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ABERDEEN, S.D. (AP) — Francis Kallas' large farmer's hands, though a bit shaky, nimbly thread purple beads onto a white chord.

Ten finished rosaries lay on a white towel on a rolling bedside table. Kallas sits up straight in his overstuffed recliner, reading glasses on his nose, as he puts the beads and knots on his 11th. He started the batch the previous night. Each rosary takes about 20 minutes. He makes anywhere from zero to 10 a day.

"The rosary is the second-most powerful prayer," the 91-year-old said.

It follows only Mass.

The rosary is a Catholic devotion guided by a series of beads and knots that represent a sequence of prayers. The prayers include the "Hail Mary," ''Our Father," ''Glory Be" and "Apostle's Creed." Some people better know the "Our Father" as "The Lord's Prayer."

Somewhat oversimplified, a rosary is comprised of five decades, or groups of 10 beads. A "Hail Mary" is recited for each bead, and there are also other prayers that are part of the process.

The Aberdeen American News reports that as he works, the April 12 afternoon sun bathes half of Kallas' room at Aberdeen Health and Rehab in a warm glow. He watches a baseball game. The teams playing are inconsequential. His favorite team is whichever is on TV and his favorite pastime is making rosaries.

"I started," Kallas begins.

"Let's put it this way, my mother made rosaries. Chain rosaries. My sister in Minnesota made chain rosaries and cord rosaries. In 1995, she started my wife out making 'em. I thought what the hell; I could probably do that, too."

In the past 23 years, an estimated 65,000 cord rosaries — beads on twine or rope — have been crafted by the hands of Kallas and those of his late wife, LaVere. She strung them until arthritis made the threading too difficult.

Francis Kallas has never stopped.

The rosaries are distributed all over the world. Kallas recently received a forwarded letter of thanks from the supplier of his materials — Our Lady's Rosary Makers. The letter was from a Catholic bishop serving in Papua New Guinea. In it, the bishop noted that the rosaries are well-received. With many of the people he serves being illiterate, the rosary prayers are easy to memorize, the bishop wrote.

Kallas shrugs off any concern about what so many rosaries have cost him.

"It isn't that much. I have to buy the supplies and I have to ship them."

He says a priority mail box will hold 360 rosaries. He has a nearly full box in his room. The rosaries are bundled by color. He doesn't choose the colors, but was pleased that lately he's been sent translucent beads, compared to opaque ones.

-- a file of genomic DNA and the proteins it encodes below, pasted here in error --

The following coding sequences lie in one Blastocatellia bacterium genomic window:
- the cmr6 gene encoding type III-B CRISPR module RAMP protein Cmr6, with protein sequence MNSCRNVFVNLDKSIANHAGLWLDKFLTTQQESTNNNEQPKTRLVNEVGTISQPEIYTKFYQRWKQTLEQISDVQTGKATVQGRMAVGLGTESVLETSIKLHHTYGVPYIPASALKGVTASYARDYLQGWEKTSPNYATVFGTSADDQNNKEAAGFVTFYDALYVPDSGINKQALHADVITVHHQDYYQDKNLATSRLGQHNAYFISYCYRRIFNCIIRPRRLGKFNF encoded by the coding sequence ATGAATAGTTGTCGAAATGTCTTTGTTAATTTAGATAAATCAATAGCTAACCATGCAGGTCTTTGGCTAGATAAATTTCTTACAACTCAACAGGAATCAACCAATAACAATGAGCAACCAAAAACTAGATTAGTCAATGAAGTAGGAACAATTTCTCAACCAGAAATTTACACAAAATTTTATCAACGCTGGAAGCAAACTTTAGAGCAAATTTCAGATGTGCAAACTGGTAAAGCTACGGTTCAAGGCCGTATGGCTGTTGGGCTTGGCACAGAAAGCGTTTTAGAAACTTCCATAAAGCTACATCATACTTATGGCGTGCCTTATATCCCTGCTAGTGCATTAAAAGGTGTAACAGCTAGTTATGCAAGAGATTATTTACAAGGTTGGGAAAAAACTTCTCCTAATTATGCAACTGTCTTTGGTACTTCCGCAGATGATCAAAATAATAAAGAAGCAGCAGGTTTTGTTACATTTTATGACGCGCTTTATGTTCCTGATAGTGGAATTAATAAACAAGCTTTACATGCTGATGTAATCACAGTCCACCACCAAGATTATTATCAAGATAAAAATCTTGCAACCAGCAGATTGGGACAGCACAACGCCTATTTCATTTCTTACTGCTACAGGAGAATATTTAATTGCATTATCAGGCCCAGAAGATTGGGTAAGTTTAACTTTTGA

"Beads are kind of glasslike. You can see through them, I kind of like that," Kallas said.

There's a half-full Mason jar with a rainbow of beads in it on the edge of his work area.

"Once in a while the jar gets full and I make what I call Mason specials," Kallas said, holding up a multi-colored rosary.

He laughs, remembering giving one to a grandson who wore it to school like a necklace, the kind of jewelry rosaries resemble.

Kallas is a devout Catholic and a veteran, having served from 1950 to 1952 stateside doing construction and engineering. He attended a heavy machinery school. He farmed and was a "grease monkey" — his words — in the Wetonka and Leola areas. He and his wife raised 12 children and they all attended Mass every Sunday.

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"On the farm, we went to Leola, Our Lady of Perpetual (Help)," Kallas said. "Everybody went to church. I never worked much on Sundays. Feed hogs, feed cattle, that's it."

Kallas was asked by staff if he cared to be his wife's roommate at Aberdeen Health and Rehab. She'd gotten very ill and had been recuperating for more than 100 days, but wasn't healthy enough to go back to the Carlyle Apartments where the couple moved in 2005. Kallas said yes. He moved in, and they enjoyed their time together, still attending church and visiting family and friends regularly.

"She improved after I got here," Kallas said.

But LaVere Kallas, 85, died in her sleep Jan. 1. Two beds, pushed together, still outfit the room. There's a brief tinge of sadness as Francis Kallas talks about his wife, but good memories and the pride he has for her keep his spirits light and cheerful as he finishes the rosary, pulling the last string very tight. He lays it among the others.

"I never feel like I'm wasting my time when I do this," Kallas said.

He doesn't remember his first rosary, but assumes he received one at his first communion decades ago. He always keeps one close.

"Oh sure, I have one in bed," he said. "At night when I can't sleep, I pray the rosary."

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Information from: Aberdeen American News, http://www.aberdeennews.com

Copyright 2018 The Associated Press. All rights reserved. This material may not be published, broadcast, rewritten or redistributed.

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